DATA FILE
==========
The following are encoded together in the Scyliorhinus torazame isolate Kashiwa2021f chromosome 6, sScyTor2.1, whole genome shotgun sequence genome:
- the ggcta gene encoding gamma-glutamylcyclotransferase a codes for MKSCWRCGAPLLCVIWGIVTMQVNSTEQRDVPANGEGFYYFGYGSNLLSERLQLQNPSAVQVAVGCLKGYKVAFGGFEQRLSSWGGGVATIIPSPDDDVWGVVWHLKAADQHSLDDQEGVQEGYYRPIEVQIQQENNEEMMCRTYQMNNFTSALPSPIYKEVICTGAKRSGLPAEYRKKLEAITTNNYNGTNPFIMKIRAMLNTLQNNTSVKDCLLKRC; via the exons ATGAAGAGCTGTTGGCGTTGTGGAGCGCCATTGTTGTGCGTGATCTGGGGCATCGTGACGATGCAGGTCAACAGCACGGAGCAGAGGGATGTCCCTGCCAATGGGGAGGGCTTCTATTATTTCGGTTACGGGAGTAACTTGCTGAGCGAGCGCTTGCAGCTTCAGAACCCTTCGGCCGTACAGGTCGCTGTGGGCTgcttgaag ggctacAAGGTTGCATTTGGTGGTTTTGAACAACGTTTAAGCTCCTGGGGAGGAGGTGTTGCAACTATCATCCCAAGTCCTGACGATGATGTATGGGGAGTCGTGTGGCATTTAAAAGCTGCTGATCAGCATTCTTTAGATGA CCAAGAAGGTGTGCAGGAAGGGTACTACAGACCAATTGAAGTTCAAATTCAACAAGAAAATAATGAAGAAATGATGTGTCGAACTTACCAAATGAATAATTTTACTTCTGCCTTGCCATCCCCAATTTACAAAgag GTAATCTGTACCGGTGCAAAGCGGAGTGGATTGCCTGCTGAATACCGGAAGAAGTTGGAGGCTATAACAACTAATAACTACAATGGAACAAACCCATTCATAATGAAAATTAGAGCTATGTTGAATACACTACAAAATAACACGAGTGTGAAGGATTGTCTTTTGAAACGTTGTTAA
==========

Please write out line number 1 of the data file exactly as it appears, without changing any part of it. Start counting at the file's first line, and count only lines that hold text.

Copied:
The following are encoded together in the Scyliorhinus torazame isolate Kashiwa2021f chromosome 6, sScyTor2.1, whole genome shotgun sequence genome: